13 Red Sox players were eligible for arbitration going into the 2018 season. 12 of them signed deals before yesterday's arbitration hearing deadline; one did not. So where does the team stand with it's All-Star right fielder Mookie Betts?

Before any of us shed a tear for Mookie, make no mistake he'll be getting a healthy bump in pay. Last year, Betts made roughly $1 million. In 2018, depending on the outcome of the negotiations, Betts will make anywhere between $6-$10 million. With both sides still far a part, talks broke down late yesterday, and an arbitration hearing will be scheduled.

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There's still a chance both sides can avoid the showdown. In case you haven't heard, these hearings can get downright nasty. Want to know what a team really thinks of a player? Sit back and listen to the arguments they make against paying out money they think should be spent elsewhere.

So how did we get to this point? Mookie's 2017 drop in numbers surely has a lot to do with it. In 2016, Betts simply crushed it, hitting .319 and showing an unexpected power ripping 30 plus home runs. He finished second in the MVP voting only to megastar Mike Trout. That's pretty good company to say the least.

However, Betts' offense, without question, took a step back last year. His average plunged into the .260's and his home run numbers dropped to 24. But the year wasn't all bad. His efforts in right field earned him his first ever Gold Glove, and his WAR ranked 13th in all of Major League Baseball.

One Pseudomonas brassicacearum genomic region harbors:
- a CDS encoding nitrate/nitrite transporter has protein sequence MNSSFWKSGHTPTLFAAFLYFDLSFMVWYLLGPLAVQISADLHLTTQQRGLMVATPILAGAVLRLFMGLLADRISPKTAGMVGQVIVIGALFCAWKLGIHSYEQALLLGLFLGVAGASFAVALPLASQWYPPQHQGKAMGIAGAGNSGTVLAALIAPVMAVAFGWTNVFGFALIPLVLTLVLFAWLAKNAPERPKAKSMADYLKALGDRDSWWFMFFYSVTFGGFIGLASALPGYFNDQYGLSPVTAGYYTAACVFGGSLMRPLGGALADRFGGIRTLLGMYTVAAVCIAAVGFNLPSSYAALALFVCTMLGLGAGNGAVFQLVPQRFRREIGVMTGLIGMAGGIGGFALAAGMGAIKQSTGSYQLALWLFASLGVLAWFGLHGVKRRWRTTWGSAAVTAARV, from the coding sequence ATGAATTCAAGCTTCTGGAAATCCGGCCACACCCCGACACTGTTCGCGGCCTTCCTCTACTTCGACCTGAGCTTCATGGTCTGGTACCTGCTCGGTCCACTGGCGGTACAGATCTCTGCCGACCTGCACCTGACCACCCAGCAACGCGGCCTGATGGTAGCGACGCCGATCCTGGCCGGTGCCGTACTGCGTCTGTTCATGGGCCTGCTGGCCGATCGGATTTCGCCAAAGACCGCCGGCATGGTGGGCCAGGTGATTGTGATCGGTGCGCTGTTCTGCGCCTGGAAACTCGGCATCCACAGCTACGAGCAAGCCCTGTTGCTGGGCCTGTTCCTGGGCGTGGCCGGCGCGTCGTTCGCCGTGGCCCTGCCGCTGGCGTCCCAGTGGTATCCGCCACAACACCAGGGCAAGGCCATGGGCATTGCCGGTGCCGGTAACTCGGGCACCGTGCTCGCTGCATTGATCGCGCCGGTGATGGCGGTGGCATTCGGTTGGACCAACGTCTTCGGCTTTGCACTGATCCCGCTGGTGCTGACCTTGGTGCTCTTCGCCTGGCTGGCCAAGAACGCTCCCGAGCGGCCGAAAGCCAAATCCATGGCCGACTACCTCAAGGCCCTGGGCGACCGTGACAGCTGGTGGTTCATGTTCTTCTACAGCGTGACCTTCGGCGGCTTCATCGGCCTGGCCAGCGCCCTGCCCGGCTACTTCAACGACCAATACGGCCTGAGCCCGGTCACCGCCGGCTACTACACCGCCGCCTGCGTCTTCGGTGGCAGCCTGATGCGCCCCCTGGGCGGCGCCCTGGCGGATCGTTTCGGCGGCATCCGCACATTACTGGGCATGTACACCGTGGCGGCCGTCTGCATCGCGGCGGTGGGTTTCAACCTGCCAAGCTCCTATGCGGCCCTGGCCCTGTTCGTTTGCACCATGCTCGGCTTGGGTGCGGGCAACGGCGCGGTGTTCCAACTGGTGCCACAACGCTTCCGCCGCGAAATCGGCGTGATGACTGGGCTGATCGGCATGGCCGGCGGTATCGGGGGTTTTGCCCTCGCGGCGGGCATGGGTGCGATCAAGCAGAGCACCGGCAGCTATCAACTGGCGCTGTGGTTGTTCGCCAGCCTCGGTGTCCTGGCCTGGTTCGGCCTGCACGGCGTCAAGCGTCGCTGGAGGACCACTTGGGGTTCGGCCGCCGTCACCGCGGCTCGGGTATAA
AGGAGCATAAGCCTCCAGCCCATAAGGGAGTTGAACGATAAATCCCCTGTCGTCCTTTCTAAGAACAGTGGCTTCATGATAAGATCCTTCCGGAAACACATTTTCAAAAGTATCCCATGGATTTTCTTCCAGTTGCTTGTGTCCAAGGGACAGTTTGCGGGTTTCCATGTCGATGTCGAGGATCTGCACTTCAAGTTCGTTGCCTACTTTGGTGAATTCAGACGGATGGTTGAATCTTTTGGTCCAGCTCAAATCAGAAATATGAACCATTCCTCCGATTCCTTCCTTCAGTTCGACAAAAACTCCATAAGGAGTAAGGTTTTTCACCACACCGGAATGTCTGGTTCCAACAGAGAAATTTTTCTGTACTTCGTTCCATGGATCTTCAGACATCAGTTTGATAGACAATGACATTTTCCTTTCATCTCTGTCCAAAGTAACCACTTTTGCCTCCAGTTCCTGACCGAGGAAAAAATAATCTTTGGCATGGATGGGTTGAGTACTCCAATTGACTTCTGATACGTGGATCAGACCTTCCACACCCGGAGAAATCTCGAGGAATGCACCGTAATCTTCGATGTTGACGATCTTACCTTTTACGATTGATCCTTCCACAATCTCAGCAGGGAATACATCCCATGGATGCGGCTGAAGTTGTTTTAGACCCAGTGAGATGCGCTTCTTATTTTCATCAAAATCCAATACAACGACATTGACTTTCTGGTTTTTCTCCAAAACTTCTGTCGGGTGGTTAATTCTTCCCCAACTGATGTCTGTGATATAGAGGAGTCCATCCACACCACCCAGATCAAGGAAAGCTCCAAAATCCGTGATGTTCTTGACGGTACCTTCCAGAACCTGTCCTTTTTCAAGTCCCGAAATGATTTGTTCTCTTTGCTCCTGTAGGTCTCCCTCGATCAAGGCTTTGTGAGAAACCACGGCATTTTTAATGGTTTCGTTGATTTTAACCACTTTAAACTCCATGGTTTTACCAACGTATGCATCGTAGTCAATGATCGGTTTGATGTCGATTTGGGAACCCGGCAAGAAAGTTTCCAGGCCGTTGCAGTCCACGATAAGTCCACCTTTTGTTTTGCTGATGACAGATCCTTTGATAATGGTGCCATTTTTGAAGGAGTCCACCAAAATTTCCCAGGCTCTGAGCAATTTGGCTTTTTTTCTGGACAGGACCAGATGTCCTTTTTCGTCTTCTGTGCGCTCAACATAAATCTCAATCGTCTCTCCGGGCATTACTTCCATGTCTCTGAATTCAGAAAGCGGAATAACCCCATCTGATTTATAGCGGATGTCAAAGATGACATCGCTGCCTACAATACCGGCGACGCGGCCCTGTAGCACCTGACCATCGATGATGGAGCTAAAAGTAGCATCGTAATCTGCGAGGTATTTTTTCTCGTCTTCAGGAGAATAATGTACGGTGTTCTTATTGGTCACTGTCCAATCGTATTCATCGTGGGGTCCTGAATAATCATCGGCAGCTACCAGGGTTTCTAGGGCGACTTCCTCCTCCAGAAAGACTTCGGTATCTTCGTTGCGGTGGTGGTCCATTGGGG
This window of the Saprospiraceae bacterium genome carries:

The arguments both sides will make are obvious. Mookie wants his employer to focus on his 2016 stats and his defense, and the Red Sox will argue that Mookie regressed at the plate and have concerns about his ability to bounce back. It certainly makes for a rather uncomfortable day in front of the arbitration panel.

The true impact of arbitration hearings isn't felt in the present. It's down the road where the real damage is done. I'd love to see Mookie roaming right or center field at Friendly Fenway for his entire career, but signing him to a long term deal won't be easy under the best of circumstances. It would be human nature for Betts to sour on staying in Boston if he has to sit through a hearing where his bosses highlight his weaknesses and are debating why he should be paid less.

In the end, Mookie will probably land in the $8 million ballpark for the year. There are countless cases where both sides settle their dispute even minutes before the hearing is scheduled to begin. That could still happen in the Mookie saga. Let's hope both sides will meet in the middle and start looking at a long term deal that will keep the "MOOKIE" chants in Boston for many years to come.